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   These are the stories we are working on for this week's newspaper:
  • Deputy shooting fallout: The children of a Portola man who was shot and killed at Eastern Plumas Health Care last year are seeking millions of dollars in damages.
  • The trout must go: The state is planning to pull all of the brook trout out of a Plumas County lake in order to protect the yellow-legged frog.
  • Inspections delayed: Cal Fire was scheduled to begin property inspections this week, but decided to wait until the public could better understand what the inspectors are doing.

Plague outbreak prompts campground closure

Mona Hill
Staff Writer

State and county officials temporarily closed Plumas-Eureka State Park's Jamison Creek Campground Wednesday, Aug. 18, after discovery of a dead rodent that tested positive for plague.

Director of Plumas County Environmental Health Jerry Sipe said the discovery triggered a rodent survey, including trapping and blood testing.

Although testing results are still pending, based on the park's history and the numbers and activity of the rodents, the state's Department of Public Health recommended the closure.

Sipe said state public health, county and state park officials worked together on the rodent survey and came to a joint decision to close the park proactively for rodent treatment.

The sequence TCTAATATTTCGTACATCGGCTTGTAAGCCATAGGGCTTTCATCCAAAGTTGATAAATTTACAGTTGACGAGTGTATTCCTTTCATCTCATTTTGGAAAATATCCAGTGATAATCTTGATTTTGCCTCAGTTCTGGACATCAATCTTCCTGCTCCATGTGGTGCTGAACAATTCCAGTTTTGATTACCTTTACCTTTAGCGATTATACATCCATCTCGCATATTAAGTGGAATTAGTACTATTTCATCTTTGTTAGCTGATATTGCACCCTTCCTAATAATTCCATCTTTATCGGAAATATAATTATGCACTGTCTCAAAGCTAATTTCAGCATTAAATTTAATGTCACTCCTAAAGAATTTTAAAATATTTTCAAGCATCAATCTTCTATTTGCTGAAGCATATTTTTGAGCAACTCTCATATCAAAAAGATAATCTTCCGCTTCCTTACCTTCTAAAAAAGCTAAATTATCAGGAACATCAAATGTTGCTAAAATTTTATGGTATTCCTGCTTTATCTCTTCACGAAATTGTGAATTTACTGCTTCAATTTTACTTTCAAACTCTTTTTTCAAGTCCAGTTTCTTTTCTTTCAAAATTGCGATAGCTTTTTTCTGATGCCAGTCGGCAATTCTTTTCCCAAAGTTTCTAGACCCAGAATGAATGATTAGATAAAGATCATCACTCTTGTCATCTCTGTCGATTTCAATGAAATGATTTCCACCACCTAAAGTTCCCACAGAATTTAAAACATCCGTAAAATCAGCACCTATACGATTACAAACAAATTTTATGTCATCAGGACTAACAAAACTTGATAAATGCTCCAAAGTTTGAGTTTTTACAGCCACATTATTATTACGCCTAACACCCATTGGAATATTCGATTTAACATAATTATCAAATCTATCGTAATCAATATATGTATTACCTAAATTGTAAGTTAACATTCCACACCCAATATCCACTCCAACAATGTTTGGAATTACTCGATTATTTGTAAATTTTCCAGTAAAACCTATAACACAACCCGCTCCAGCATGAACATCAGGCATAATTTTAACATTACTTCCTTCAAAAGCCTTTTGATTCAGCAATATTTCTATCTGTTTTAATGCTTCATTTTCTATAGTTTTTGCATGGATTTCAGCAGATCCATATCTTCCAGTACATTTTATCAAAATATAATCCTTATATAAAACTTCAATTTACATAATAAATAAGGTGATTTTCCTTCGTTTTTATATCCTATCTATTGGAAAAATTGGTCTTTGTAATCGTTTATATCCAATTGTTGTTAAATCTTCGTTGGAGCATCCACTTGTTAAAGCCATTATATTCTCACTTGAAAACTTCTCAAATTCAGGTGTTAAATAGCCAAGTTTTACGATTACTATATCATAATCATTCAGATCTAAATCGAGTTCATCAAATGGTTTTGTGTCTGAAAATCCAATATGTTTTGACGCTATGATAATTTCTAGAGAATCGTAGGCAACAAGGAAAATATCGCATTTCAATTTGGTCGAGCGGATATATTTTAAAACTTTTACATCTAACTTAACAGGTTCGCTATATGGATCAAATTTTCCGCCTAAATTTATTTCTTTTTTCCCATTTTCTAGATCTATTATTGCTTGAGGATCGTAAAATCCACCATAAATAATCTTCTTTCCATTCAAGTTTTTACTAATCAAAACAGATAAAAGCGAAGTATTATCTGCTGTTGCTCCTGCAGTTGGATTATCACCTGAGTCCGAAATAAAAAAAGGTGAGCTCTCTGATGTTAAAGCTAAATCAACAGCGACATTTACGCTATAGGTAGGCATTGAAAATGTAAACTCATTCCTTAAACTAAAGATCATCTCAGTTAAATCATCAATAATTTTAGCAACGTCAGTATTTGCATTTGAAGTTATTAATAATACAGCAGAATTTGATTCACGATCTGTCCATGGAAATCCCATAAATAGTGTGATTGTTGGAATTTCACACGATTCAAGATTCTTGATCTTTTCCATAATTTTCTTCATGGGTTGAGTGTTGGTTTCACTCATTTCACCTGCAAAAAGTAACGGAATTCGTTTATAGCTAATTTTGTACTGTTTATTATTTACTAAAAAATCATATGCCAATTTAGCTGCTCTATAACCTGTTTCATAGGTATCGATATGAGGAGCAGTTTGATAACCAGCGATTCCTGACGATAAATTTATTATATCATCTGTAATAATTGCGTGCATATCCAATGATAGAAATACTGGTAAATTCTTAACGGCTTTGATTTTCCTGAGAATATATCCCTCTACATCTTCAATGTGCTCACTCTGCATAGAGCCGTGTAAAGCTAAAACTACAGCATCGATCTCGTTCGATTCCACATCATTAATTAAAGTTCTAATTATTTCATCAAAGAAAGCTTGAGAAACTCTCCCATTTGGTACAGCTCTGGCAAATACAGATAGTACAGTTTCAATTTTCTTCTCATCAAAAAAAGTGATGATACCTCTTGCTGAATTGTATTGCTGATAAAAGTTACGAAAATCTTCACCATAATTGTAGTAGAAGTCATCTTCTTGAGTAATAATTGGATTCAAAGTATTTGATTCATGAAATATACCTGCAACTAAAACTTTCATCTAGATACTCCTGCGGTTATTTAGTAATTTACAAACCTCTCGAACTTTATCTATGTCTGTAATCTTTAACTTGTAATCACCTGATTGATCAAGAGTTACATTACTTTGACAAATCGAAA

Officials hope to re-open the park in time for the Labor Day holiday weekend. The park is scheduled to close for the season Sept. 7.

Bubonic plague, an infectious, flea-borne bacterial disease is usually found in squirrels and chipmunks, among other wild rodents. In most cases, the fleas transfer from the rodents to pets and on to humans. Outbreaks routinely occur in densely concentrated rodent populations.

In June 1976, then 6-year-old Roxanne Kaymoni, camping with her parents in the park, was bitten by a flea and contracted the plague. She was treated at a San Francisco hospital and recovered.

In 1992 - 93, the park was closed because of a plague outbreak.

Plague can usually be treated effectively with antibiotics. Without prompt treatment, the risk of death is high. According to the Centers for Disease Control, approximately 14 percent of cases result in death.

Sipe said control measures would focus on pesticide dusting rodents for fleas at bait stations throughout the park.    According to Plumas-Eureka officials, the campground was fully booked for the Railroad Days weekend, Aug. 20 - 22. Facilities at the campground include 70 tent sites and an unknown number of RV sites. The museum and hiking trails remain open.

Other state parks in the region are also fully booked. Campsites may still be available at Forest Service facilities in the area, as well as private facilities.

In a call to Reserve America, the park system's national booking agency, a customer service representative said campers with reservations received a sound bite notification - a recorded telephone call - advising them of the closure.

A customer service representative said campers would receive a full refund or could change reservations, if there were any available.

For more information, call the Department of Parks and Recreation, (916) 654-7538; Reserve America, (800) 444-7275; or Plumas County Environmental Health Department, 283-6355.

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